Let me dash your expectations right from the start: Q the Winged Serpent is not the story of 007's lovable gadget-master muting himself into a flying monster and attacking Noo Yawk. I know. I was crestfallen too.
But, what we do get is nearly as perplexing. Befitting all expectations, Q is exactly the kind of trashy pulp escapism stalwarts of the Ray Harryhausen house of stop motion behemoths will lap up. Against all expectations it's actually fairly good. And not just 'bad good', even. Within the gloriously daft monster mash framework, schlock sultan Larry Cohen is subversive enough to deliver a surprisingly watchable, clever, and thoroughly contemporary police procedural. Q is silly yet sly enough to continually pull the rug out from viewers, with a self-aware wink that's so weirdly fascinating you almost forget to set internal timers for the next batch of heads or feet to fall from the sky.
There's a constantly shifting sense of who's in on what joke throughout Q, and it helps keep the film a vibrantly enjoyable watch. Initially, Cohen seems more interested in crafting his murder mystery, and there's a sly sarcasm to his treatment of the monster movie ensconcing it. Rather than the slow tension building of his 50s source texts, Cohen takes a leaf out of Jaws' handbook, starting with a splashy monster massacre, then conjuring each subsequent screeching bloodbath with the same fastidious clockwork of the rotating rooftop sunbathers that become his creature's prey. Cohen's Quetzalcoatl attacks are so precisely timed, brazenly foregrounded, and cheerily gruesome, you almost expect him to accompany them with silent film style intertitles trumpeting "You want carnage? Well here you go!!"
Meanwhile, Cohen's nearly laughably disconnected 'real movie' cop drama zings along, with impressively naturalistic dialogue sold well by an improv-heavy cast who help keep the film snappy. But, when given the elbow room to expand his cop drama, Cohen's plot is so purposefully vacuous it's at odds with its relatively sophisticated telling. Think Jaws birthed by unlikely parents The Taking of Pelham 123 and Them!, and you've got a fairly good sense of Cohen's duelling art-house and outhouse sensibilities, and ensuing plucky, sardonic humour.
Take the Aztec ritual sacrifice subplot fuelling the creature attacks: intriguing, but given so little attention it's transparently an afterthought. Take the cheeky graphic matches throughout, consistently teasing the Quetzalcoatl's arrival, only to subvert expectations, only to pull the same gag, again, within a matter of minutes, and have it work, again, goddamit. Take the classically spooky score and bobbing panoramic aerial shots of the city, landing somewhere between silly 50's foreboding and goofy Tommy acid trip. Even the Quetzalcoatl's stop motion attains this blend of impressive and cheekily low-fi (its movements look deceptively convincing from afar, yet its close-ups are delightfully cheesy), which only adds to the campy fun. It's hard to tell who Cohen's having on throughout: audiences expecting pure, unfiltered trash, or daring to dream of sophisticated, nuanced storytelling therein? A studio expecting a taut, low-budget cult moneymaker? Himself, for hesitating to fully commit to one or the other? It's hard to say, but the result is surprisingly jubilant and addictively watchable throughout.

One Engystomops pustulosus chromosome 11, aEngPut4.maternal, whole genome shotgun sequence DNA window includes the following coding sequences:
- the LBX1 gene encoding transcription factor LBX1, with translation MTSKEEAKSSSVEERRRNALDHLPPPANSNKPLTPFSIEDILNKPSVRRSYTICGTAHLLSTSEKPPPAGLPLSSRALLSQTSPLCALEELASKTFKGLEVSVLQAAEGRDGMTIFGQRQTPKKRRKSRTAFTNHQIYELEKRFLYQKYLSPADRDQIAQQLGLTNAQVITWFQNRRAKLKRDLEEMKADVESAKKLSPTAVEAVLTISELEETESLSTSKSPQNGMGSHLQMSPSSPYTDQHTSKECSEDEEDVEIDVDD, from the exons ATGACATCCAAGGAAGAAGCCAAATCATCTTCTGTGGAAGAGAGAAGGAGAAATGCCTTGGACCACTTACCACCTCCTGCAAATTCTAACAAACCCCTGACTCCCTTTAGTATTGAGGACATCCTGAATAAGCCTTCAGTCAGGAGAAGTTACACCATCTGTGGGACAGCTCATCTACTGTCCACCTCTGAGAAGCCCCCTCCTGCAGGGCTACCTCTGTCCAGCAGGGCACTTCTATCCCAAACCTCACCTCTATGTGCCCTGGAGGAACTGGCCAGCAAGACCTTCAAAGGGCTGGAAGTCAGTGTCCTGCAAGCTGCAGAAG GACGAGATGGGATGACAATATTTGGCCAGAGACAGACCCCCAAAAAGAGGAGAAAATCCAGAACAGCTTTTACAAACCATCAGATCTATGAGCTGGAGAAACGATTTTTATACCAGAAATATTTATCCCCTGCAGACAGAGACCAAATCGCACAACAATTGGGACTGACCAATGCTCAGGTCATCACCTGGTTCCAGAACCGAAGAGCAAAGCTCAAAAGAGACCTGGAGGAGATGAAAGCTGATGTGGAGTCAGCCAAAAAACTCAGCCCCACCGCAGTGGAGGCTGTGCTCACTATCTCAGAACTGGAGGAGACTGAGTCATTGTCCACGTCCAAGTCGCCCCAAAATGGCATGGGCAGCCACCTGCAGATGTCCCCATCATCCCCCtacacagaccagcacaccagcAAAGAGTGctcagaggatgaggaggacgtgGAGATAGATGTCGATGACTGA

If anyone's in on the joke, it's Cohen's cast, who are just too damn good to even acknowledge their B-movie slumming here. Michael Moriarty delivers a performance so full of playfully controlled lunacy he reaches Christopher Walken levels of unhinged but strangely effective. His righteously indignant, nebbish loser hood should be thoroughly dislikable throughout, but Moriarty is taut yet unstrung enough throughout that he's oddly compelling - never more than when bellowing instructions on how to devour his heist buddies to the Quetzalcoatl with a flat affect that has to be heard to be believed. B-king and Bill himself David Carradine glides through the film with a breezy charisma, likable enough that it's easy to imagine an entire monster/detective franchise being hung on his shoulders. With this in mind, it's sad to see Shaft himself, Richard Roundtree, so painfully underutilized. He's fantastic his few moments to shine - namely, tossing one-liner metaphors left right and centre while roughing up Moriarty's lout - but inexcusably benched at the back of the shot to an almost aggravating extent. Candy Clark delivers consistently solid work as Moriarty's hard-edged but unfeasibly patient girlfriend, while Malachy McCourt is deviously charismatic in the 'Jaws mayor' role, micromanaging mass panic.
You want a sense of how delightfully confused Q the Winged Serpent's reception was? As Roger Ebert recounts, it was premiered not at a midnight B-horror circuit, but Cannes(!). There, critics could pontificate on hidden meanings and tonal subversiveness, amidst, as critic Rex Reed effused, "all that drek." Producer Samuel Z. Arkoff's response? "The drek was my idea." If Quetzalcoatl is the deity of wind and learning, appropriated here as Z-grade killing machine, Larry Cohen is its high priest troll. And the trashily sophisticated mischief they make is rather delightful indeed.